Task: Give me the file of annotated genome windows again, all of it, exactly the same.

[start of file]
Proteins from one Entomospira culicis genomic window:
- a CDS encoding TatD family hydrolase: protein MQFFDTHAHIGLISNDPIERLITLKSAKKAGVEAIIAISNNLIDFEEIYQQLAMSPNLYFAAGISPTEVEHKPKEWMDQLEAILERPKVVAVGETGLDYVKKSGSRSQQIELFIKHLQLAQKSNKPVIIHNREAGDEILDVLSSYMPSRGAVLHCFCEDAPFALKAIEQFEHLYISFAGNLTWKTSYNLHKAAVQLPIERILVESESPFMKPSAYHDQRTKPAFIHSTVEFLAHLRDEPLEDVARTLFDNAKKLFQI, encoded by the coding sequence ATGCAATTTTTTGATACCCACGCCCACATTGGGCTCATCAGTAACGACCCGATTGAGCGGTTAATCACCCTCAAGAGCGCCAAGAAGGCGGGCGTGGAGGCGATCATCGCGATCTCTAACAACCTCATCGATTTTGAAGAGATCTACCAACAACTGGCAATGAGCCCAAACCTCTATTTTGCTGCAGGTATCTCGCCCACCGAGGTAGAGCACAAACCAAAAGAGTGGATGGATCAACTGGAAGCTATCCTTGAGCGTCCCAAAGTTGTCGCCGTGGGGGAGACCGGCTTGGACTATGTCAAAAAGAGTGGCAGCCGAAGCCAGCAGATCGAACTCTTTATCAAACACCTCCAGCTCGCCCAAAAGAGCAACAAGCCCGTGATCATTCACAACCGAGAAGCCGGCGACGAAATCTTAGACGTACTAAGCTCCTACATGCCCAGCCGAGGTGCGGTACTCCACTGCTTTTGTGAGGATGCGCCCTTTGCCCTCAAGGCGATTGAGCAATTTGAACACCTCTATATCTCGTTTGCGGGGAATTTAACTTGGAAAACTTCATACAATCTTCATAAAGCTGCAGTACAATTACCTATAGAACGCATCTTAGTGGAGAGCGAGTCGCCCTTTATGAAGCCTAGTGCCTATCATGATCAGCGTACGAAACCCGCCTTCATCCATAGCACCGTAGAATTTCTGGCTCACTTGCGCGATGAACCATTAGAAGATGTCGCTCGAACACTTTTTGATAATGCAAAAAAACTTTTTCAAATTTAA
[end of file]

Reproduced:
Proteins from one Entomospira culicis genomic window:
- a CDS encoding TatD family hydrolase: protein MQFFDTHAHIGLISNDPIERLITLKSAKKAGVEAIIAISNNLIDFEEIYQQLAMSPNLYFAAGISPTEVEHKPKEWMDQLEAILERPKVVAVGETGLDYVKKSGSRSQQIELFIKHLQLAQKSNKPVIIHNREAGDEILDVLSSYMPSRGAVLHCFCEDAPFALKAIEQFEHLYISFAGNLTWKTSYNLHKAAVQLPIERILVESESPFMKPSAYHDQRTKPAFIHSTVEFLAHLRDEPLEDVARTLFDNAKKLFQI, encoded by the coding sequence ATGCAATTTTTTGATACCCACGCCCACATTGGGCTCATCAGTAACGACCCGATTGAGCGGTTAATCACCCTCAAGAGCGCCAAGAAGGCGGGCGTGGAGGCGATCATCGCGATCTCTAACAACCTCATCGATTTTGAAGAGATCTACCAACAACTGGCAATGAGCCCAAACCTCTATTTTGCTGCAGGTATCTCGCCCACCGAGGTAGAGCACAAACCAAAAGAGTGGATGGATCAACTGGAAGCTATCCTTGAGCGTCCCAAAGTTGTCGCCGTGGGGGAGACCGGCTTGGACTATGTCAAAAAGAGTGGCAGCCGAAGCCAGCAGATCGAACTCTTTATCAAACACCTCCAGCTCGCCCAAAAGAGCAACAAGCCCGTGATCATTCACAACCGAGAAGCCGGCGACGAAATCTTAGACGTACTAAGCTCCTACATGCCCAGCCGAGGTGCGGTACTCCACTGCTTTTGTGAGGATGCGCCCTTTGCCCTCAAGGCGATTGAGCAATTTGAACACCTCTATATCTCGTTTGCGGGGAATTTAACTTGGAAAACTTCATACAATCTTCATAAAGCTGCAGTACAATTACCTATAGAACGCATCTTAGTGGAGAGCGAGTCGCCCTTTATGAAGCCTAGTGCCTATCATGATCAGCGTACGAAACCCGCCTTCATCCATAGCACCGTAGAATTTCTGGCTCACTTGCGCGATGAACCATTAGAAGATGTCGCTCGAACACTTTTTGATAATGCAAAAAAACTTTTTCAAATTTAA